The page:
Conversations You Should Have Every Week With Your Leadership Team
CONVERSATIONS WITH YOUR TEAM ARE NOT WHAT YOU THINK THEY ARE.
Conversations with your team are not what you think they are. Many people have a narrow-minded view of conversations. They believe that conversations are sharing information, giving direction, or persuading people.
Conversations are more than that. They have the power to shape reality.
It is through conversations that we connect and communicate. Neuroscience has discovered that healthy conversations lead to trust, engagement, understanding, and transparency. Where unhealthy conversations can lead to distrust, deceit, avoidance, and betrayal.
Conversations are the backbone of your culture. They affect your bottom line, ability to communicate, and have a direct impact on the health and productivity of your culture.
- $26, 401 is the total estimated cost of productivity losses resulting from communication barriers, per employee per year. (David Grossman, The Holmes Report, July 2011)
- $62.4 Million is the total estimated cost of employee misunderstanding for a 100,000 employee company per year. (David Grossman, The Holmes Report, July 2011)
- Companies lead by highly effective communicators produced 47% higher returns to shareholders over the last five years. (David Grossman, The Holmes Report, July 2011)
Before you have conversations about strategy, goal-setting, and project updates, have weekly conversations that lead to increased trust, engagement, and innovation.
Discover What is Possible
Great leaders are intensely curious. Invite your team to explore possibilities. Possibilities not only with their team but with themselves.
When you have weekly conversations based on exploring you create high trust with your team. They relax and become more receptive, cooperative, and open to share.
- Explore what your leaders want out of their career. What are their aspirations?
- Explore and be curious what it takes to keep them engaged, growing, and top-performing.
- If they had no limitations, explore what would teams would look like? What would they look like as a team leader?
On The Same Page
When teams aren’t on the same page it causes miscommunication, uncertainty, and distrust. Lack of understanding in organizations affects the ability of the team to see and validate other’s perspectives.
Invite your team to discuss what it looks like, in your current culture, to have clarity and understanding.
- What does it look like to clarify the meanings of words, concepts, and practices within our culture?
- What does it looks like to create a safe environment where employees feel safe to ask questions?
- What does it look like to step into the other person’s shoes, in our organization, and see the world from their eyes? How can we use these insights to gain understanding?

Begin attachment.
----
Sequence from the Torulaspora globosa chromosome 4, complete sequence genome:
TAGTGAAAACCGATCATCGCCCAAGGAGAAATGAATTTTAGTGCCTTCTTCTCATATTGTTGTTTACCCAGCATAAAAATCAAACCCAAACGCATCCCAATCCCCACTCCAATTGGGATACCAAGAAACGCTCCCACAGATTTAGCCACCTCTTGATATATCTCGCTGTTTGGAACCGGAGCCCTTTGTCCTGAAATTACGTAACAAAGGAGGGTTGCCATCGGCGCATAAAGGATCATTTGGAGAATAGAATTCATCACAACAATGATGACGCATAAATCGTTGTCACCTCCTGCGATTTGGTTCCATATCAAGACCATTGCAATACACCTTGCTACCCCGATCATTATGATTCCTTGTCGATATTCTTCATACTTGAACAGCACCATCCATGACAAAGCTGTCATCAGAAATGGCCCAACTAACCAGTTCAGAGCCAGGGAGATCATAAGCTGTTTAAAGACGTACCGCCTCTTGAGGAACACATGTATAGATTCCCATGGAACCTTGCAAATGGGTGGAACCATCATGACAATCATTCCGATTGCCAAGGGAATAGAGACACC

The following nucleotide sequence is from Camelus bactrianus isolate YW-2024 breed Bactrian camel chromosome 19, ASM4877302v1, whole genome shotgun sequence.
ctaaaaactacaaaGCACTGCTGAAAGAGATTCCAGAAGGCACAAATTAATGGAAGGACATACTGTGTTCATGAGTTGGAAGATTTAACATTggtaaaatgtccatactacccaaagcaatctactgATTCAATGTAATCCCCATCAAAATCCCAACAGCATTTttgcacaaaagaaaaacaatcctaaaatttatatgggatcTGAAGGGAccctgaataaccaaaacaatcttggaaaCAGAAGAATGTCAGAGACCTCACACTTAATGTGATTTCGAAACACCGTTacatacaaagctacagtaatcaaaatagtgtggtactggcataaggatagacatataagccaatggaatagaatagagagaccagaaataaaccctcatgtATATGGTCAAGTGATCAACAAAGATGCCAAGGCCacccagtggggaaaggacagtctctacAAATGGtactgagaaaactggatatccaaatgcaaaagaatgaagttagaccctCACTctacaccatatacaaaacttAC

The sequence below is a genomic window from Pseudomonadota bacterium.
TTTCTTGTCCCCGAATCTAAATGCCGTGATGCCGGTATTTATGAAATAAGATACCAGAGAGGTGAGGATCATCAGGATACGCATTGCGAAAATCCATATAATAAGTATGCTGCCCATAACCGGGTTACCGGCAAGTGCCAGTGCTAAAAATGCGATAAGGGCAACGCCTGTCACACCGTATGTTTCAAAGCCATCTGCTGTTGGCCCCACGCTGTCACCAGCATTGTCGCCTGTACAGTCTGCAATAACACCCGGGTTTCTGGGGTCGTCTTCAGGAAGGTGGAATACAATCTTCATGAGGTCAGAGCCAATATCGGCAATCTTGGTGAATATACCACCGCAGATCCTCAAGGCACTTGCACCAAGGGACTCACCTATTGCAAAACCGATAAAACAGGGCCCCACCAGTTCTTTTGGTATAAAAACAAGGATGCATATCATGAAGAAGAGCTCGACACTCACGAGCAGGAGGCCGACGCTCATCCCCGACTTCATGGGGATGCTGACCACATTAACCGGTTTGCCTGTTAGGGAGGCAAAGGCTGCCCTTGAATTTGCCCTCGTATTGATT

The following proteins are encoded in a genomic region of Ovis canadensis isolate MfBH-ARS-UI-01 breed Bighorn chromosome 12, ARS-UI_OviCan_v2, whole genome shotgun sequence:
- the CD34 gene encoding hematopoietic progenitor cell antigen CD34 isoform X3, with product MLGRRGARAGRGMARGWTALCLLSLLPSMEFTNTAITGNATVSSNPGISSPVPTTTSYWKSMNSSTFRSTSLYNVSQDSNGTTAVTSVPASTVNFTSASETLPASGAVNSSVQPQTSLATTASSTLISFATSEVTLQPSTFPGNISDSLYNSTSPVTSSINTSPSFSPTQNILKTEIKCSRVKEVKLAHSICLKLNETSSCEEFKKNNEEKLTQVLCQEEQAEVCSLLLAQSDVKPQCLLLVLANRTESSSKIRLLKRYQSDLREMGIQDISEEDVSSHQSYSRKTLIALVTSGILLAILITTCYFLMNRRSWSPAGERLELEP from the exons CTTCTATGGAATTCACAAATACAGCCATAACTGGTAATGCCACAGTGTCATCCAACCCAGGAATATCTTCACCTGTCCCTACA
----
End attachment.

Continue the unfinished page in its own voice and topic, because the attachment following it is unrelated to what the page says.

Intent vs Impact
People don’t realize the power of intent.
Numerous organizations have dealt with the repercussions of employee actions or language, that is perceived as offensive. As a result, employees attempt to deflect criticism by claiming it wasn’t their intent.
The intent is both conscious and unconscious, and it affects the way trust is perceived in conversations.
Therefore, start with the end in mind. Being with defining the desired impact.
- Ask your leadership team, what type of impact do you want from your conversations?
- Establish and define what is the impact they aspire to have with their co-workers, employees, and customers?
- Have conversations around how they want to impact the community?
It’s an important skill to have a nonjudgemental discussion of organizational assumptions and disappointments as part of your team’s problem-solving abilities. This impacts trust by providing insights into narrow misunderstandings and closing reality gaps.
Have your team explore conversations around assumptions by asking:
- What would the situation be like if your assumptions were not true?
- Do we assume that everyone is on the same page?
- What assumptions do you hold about the team?
Celebrate Shared Success
Teams bond together when they create a shared vision of success. The neocortex engages, opening up the brain for trust, and allows team members to feel psychologically safe to create a framework for mutual success.
Have conversations with your leadership team that allows them to pursue shared interests and celebrate shared successes.
Ask your team:
- What does mutual success look like?
- Are we open to other perspectives?
- How often do people, in our culture, create the future with other team members?
Your leadership team shapes the culture, performance, and future of your organization. Their behavior impacts productivity and success. And while many leadership teams excel at developing winning strategies, they need to engage in conversations that will allow them to navigate human behavior which will lead them, and the entire organization to success.
What are your thoughts? Which of these conversational strategies are you doing well and which ones do you need to add to your organizational repertoire? Please share your comments below.
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